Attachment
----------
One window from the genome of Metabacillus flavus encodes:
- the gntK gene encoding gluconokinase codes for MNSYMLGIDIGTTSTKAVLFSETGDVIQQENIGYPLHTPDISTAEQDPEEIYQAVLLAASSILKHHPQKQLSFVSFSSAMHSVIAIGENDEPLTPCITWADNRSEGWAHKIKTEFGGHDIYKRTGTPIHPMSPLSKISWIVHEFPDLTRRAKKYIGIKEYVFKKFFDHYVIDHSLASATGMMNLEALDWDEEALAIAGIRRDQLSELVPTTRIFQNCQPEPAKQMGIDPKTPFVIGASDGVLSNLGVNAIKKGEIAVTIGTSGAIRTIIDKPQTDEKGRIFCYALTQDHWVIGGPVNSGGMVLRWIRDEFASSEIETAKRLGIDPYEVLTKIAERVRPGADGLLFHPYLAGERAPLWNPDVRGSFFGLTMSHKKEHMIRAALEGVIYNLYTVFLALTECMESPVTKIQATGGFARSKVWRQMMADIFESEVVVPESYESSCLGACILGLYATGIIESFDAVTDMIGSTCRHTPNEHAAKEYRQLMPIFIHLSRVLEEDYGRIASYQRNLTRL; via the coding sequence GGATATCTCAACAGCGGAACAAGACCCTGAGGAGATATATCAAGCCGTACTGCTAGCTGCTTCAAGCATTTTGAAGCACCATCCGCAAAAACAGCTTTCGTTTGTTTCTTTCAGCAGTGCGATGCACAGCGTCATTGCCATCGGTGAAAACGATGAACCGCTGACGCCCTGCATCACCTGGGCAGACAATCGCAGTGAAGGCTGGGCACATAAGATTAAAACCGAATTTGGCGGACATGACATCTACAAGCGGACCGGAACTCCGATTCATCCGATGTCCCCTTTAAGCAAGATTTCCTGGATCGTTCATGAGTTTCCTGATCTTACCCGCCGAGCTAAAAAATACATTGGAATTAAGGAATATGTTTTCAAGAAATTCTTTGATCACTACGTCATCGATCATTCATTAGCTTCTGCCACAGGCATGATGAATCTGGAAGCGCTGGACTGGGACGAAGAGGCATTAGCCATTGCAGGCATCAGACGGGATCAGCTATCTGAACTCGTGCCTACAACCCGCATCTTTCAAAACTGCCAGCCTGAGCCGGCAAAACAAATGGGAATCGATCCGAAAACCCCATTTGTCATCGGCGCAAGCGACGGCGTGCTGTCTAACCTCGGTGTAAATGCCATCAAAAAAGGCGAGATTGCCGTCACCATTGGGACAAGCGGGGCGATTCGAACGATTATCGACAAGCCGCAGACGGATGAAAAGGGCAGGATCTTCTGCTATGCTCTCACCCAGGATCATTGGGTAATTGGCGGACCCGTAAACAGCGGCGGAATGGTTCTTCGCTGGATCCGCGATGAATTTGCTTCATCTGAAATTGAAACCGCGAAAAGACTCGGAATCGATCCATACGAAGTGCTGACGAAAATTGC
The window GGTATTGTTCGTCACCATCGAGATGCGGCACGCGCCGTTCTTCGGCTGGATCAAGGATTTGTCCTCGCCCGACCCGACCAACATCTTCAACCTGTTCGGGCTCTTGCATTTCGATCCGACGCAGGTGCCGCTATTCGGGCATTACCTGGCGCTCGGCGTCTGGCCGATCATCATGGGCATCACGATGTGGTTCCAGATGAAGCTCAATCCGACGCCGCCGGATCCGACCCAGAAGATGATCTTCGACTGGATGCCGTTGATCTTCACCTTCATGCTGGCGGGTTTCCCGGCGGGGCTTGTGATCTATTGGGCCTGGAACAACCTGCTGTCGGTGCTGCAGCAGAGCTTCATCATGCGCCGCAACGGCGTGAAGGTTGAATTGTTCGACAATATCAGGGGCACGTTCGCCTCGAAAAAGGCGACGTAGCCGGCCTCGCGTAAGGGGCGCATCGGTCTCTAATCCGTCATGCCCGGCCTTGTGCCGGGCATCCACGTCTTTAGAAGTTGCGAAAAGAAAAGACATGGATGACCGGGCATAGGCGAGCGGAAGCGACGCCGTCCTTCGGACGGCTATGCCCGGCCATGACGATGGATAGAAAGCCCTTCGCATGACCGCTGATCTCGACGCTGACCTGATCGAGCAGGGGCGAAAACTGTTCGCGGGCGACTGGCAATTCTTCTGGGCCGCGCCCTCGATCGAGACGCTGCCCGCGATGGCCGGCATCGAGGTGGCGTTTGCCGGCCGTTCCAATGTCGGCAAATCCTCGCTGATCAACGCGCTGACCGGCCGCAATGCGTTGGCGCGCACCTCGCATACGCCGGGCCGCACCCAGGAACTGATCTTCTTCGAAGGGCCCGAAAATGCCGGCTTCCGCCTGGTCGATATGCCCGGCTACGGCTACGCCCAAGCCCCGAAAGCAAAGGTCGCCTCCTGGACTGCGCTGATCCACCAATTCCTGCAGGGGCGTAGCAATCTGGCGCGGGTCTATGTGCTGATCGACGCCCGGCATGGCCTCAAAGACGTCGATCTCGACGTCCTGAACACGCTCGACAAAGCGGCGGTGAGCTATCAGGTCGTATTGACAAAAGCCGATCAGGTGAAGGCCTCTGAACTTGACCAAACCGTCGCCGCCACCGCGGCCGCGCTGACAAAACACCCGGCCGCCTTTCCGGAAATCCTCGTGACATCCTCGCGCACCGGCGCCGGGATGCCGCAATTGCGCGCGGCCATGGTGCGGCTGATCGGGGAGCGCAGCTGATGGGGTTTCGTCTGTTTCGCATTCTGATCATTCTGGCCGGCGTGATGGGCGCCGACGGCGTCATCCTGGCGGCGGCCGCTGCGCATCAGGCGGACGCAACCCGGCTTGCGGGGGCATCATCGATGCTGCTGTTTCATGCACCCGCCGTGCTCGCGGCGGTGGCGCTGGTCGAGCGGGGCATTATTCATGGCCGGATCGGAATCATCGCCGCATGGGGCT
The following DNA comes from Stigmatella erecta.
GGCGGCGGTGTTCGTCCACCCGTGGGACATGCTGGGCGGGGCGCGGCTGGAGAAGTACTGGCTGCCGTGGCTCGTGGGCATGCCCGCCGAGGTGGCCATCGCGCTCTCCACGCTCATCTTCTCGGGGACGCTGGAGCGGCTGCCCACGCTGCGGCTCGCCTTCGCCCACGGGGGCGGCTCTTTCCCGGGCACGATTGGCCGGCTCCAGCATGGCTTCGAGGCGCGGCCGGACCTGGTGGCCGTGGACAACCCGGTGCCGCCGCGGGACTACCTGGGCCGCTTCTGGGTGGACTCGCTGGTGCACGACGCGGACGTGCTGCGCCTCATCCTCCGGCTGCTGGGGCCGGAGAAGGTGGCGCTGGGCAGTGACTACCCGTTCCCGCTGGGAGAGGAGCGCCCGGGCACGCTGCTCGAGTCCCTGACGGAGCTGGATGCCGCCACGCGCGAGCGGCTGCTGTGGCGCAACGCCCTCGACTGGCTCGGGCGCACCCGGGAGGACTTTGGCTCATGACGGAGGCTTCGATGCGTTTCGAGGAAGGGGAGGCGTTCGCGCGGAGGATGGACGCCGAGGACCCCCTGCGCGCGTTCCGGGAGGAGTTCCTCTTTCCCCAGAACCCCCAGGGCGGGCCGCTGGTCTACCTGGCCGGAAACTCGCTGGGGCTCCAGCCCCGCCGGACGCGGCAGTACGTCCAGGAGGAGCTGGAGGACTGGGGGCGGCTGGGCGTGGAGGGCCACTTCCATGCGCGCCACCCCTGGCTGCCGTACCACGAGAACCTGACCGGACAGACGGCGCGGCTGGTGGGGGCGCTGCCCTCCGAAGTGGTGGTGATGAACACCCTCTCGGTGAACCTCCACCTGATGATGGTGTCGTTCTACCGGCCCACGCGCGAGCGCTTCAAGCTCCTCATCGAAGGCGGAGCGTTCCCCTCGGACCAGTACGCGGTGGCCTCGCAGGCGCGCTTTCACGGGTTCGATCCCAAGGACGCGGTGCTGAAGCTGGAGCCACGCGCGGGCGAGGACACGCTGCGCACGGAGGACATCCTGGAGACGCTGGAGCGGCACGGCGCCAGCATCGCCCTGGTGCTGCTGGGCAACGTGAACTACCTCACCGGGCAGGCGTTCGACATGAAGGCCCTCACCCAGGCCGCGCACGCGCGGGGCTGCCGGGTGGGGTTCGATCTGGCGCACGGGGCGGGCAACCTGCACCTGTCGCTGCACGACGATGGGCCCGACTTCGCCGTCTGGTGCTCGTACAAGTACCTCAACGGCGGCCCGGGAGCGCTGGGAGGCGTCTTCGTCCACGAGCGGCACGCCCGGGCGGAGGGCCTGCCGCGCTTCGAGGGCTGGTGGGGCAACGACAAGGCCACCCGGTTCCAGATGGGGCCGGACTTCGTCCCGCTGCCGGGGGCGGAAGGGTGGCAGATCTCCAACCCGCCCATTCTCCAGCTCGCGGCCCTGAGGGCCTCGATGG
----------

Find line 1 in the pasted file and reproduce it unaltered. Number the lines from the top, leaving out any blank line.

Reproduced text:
One window from the genome of Metabacillus flavus encodes: